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I’m not afraid to be tried for graft, former minister says

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A former minister who recently confirmed the validity of charges against him in connection with a corruption scandal that had shaken the Turkish government in 2013 has stated he isn’t afraid to be tried if an independent prosecutor deems it necessary, local media reported on Friday, citing a journalist.

Erdoğan Bayraktar, the former Turkish minister of environment and urban planning, revealed during an interview posted on YouTube in late August that the evidence against him included in the case file of the Dec. 17, 2013 corruption investigation was genuine and not doctored as alleged by the ruling Justice and Development Party (AKP).

Journalist Fikret Bila on Thursday quoted Bayraktar during a program on Halk TV as saying to him a few days earlier that he wasn’t afraid to send his case file to the Supreme State Council for trial in the event that an independent prosecutor examines the file and considers it necessary that he be tried.

“He said he sees this situation as a matter of honor,” Bila said, explaining that Bayraktar argued the allegations against him were different from those of the other three ministers also implicated in the investigation in that he was never involved in bribery.

“The allegations against Bayraktar were different. … While one of them [Bayraktar’s case file] was about the ministry, the other files were about [Iranian-Turkish businessman] Reza Zarrab. … The files should have been sent to the Supreme State Council [in 2015],” Presidential High Advisory Board member Cemil Çiçek also said in the wake of Bayraktar’s revelation in August.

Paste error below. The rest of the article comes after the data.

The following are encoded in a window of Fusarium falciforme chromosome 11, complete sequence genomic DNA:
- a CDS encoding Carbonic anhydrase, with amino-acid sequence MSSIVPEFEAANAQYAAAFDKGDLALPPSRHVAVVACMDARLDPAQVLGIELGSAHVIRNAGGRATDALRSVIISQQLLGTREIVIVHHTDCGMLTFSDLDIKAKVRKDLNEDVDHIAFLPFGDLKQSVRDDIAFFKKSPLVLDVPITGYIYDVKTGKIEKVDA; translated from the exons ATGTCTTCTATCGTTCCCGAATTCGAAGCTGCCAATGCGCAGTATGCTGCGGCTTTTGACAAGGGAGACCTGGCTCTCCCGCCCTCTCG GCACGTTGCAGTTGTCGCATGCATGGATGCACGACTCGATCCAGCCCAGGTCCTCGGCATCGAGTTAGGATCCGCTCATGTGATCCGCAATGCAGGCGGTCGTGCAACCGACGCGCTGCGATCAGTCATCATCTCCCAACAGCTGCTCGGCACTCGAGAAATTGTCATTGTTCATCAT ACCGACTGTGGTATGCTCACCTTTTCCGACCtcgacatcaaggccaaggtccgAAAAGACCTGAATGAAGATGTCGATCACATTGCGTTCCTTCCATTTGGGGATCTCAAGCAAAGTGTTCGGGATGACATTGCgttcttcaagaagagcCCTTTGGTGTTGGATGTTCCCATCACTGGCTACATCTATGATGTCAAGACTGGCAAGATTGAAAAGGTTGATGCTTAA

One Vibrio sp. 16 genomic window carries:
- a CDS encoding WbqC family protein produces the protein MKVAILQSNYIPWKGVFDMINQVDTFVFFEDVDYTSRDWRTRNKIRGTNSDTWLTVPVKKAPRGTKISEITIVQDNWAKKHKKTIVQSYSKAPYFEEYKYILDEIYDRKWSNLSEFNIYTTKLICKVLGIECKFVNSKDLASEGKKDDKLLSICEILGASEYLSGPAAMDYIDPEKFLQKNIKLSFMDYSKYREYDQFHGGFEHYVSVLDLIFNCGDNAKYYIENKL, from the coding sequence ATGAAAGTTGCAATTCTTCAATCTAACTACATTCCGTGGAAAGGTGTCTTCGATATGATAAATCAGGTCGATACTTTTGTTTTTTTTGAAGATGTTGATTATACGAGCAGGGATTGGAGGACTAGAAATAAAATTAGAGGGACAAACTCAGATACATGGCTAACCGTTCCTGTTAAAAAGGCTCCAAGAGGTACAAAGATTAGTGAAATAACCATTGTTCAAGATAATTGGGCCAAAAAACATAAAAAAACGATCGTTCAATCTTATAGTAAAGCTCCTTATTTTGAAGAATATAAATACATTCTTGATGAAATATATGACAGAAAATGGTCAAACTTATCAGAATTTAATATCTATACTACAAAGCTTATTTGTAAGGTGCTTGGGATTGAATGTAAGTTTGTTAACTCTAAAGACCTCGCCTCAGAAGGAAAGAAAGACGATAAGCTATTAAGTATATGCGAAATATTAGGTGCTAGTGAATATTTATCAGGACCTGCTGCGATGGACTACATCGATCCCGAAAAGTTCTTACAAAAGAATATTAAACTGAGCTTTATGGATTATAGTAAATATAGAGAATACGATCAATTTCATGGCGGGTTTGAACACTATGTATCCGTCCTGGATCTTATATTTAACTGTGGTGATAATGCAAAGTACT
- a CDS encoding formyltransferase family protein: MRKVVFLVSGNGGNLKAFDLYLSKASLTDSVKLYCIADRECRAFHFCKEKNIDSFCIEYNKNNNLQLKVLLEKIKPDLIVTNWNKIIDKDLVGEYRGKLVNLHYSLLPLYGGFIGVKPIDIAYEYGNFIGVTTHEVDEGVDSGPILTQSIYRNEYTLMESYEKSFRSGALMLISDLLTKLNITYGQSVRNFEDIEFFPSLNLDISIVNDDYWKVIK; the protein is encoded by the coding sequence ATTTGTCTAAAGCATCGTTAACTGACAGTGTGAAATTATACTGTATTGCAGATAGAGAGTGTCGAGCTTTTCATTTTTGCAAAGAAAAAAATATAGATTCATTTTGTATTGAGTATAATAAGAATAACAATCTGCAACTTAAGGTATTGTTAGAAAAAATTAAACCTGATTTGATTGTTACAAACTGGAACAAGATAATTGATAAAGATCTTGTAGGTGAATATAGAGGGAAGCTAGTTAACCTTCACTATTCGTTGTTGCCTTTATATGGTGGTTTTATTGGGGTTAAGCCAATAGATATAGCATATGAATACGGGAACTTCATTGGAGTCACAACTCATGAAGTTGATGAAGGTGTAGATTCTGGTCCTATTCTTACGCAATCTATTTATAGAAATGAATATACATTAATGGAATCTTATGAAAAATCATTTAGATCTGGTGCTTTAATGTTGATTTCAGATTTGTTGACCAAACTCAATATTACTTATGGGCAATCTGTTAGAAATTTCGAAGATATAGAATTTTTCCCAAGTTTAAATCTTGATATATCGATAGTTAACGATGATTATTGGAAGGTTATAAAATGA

A parliamentary committee established in May 2014 decided by majority vote in 2015 against sending the cases of the four ex-ministers accused of bribery and corruption -– including Bayraktar –- to Turkey’s Constitutional Court, which also functions as the Supreme State Council to hear cases brought against the country’s highest officials for crimes related to their official duties.

Both the former prime minister and current leader of the opposition Future Party (GP) Ahmet Davutoğlu and former culture and tourism minister for the ruling AKP Ertuğrul Günay recently claimed that President Recep Tayyip Erdoğan had previously intervened to prevent the four ex-ministers who were implicated in bribery and corruption from facing trial.

Discussions regarding the December 17-25, 2013 bribery and corruption investigations were rekindled after Bayraktar’s revelations, with opposition leaders calling for the trial of the ex-ministers for graft so that they can be acquitted of the charges against them, if they were in fact innocent.

Bayraktar’s revelations came as a blow to Erdoğan’s claim that the corruption scandal was fabricated by sympathizers of the Gülen movement in the police department with the aim of overthrowing his government.

The graft scandal that erupted with the arrest of the sons of three then-ministers from the ruling AKP, Zarrab, the director of a state-owned bank, a district mayor and many more on December 17, 2013, also implicated Erdoğan’s children.

Despite the scandal resulting in the resignation of the cabinet members, the investigation was dropped after prosecutors and police chiefs were removed from the case. Erdoğan, officials of the AKP and the pro-government media have described the investigation as an attempt to overthrow the government.

Dismissing the investigations as a conspiracy against his government by the Gülen movement, a group inspired by Muslim cleric Fethullah Gülen, Erdoğan designated the faith-based movement as a terrorist organization and began to target its members.

He locked up thousands, including many prosecutors, judges and police officers involved in the investigation.

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